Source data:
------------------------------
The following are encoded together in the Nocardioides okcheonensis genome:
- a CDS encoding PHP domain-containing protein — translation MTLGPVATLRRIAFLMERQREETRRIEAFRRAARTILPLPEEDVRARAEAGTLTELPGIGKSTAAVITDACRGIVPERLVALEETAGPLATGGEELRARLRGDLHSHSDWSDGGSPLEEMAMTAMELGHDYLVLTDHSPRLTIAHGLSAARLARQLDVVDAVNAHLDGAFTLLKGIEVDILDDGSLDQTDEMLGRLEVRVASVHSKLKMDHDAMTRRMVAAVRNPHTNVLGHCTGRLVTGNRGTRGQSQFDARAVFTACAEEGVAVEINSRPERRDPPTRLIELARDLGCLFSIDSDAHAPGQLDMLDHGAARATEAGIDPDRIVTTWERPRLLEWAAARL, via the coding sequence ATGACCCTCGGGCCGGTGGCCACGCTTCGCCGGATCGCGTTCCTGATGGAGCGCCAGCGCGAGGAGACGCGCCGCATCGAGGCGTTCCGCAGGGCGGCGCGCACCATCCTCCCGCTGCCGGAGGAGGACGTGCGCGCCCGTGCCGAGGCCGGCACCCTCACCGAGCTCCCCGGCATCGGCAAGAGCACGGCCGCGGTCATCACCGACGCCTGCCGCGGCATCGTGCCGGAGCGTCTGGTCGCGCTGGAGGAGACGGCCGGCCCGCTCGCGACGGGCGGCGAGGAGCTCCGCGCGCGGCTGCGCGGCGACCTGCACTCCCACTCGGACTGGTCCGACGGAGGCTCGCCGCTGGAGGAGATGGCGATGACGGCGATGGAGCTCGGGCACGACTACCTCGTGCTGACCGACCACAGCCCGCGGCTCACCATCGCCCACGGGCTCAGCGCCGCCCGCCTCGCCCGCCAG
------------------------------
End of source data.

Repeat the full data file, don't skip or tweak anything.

The following are encoded together in the Nocardioides okcheonensis genome:
- a CDS encoding PHP domain-containing protein — translation MTLGPVATLRRIAFLMERQREETRRIEAFRRAARTILPLPEEDVRARAEAGTLTELPGIGKSTAAVITDACRGIVPERLVALEETAGPLATGGEELRARLRGDLHSHSDWSDGGSPLEEMAMTAMELGHDYLVLTDHSPRLTIAHGLSAARLARQLDVVDAVNAHLDGAFTLLKGIEVDILDDGSLDQTDEMLGRLEVRVASVHSKLKMDHDAMTRRMVAAVRNPHTNVLGHCTGRLVTGNRGTRGQSQFDARAVFTACAEEGVAVEINSRPERRDPPTRLIELARDLGCLFSIDSDAHAPGQLDMLDHGAARATEAGIDPDRIVTTWERPRLLEWAAARL, via the coding sequence ATGACCCTCGGGCCGGTGGCCACGCTTCGCCGGATCGCGTTCCTGATGGAGCGCCAGCGCGAGGAGACGCGCCGCATCGAGGCGTTCCGCAGGGCGGCGCGCACCATCCTCCCGCTGCCGGAGGAGGACGTGCGCGCCCGTGCCGAGGCCGGCACCCTCACCGAGCTCCCCGGCATCGGCAAGAGCACGGCCGCGGTCATCACCGACGCCTGCCGCGGCATCGTGCCGGAGCGTCTGGTCGCGCTGGAGGAGACGGCCGGCCCGCTCGCGACGGGCGGCGAGGAGCTCCGCGCGCGGCTGCGCGGCGACCTGCACTCCCACTCGGACTGGTCCGACGGAGGCTCGCCGCTGGAGGAGATGGCGATGACGGCGATGGAGCTCGGGCACGACTACCTCGTGCTGACCGACCACAGCCCGCGGCTCACCATCGCCCACGGGCTCAGCGCCGCCCGCCTCGCCCGCCAG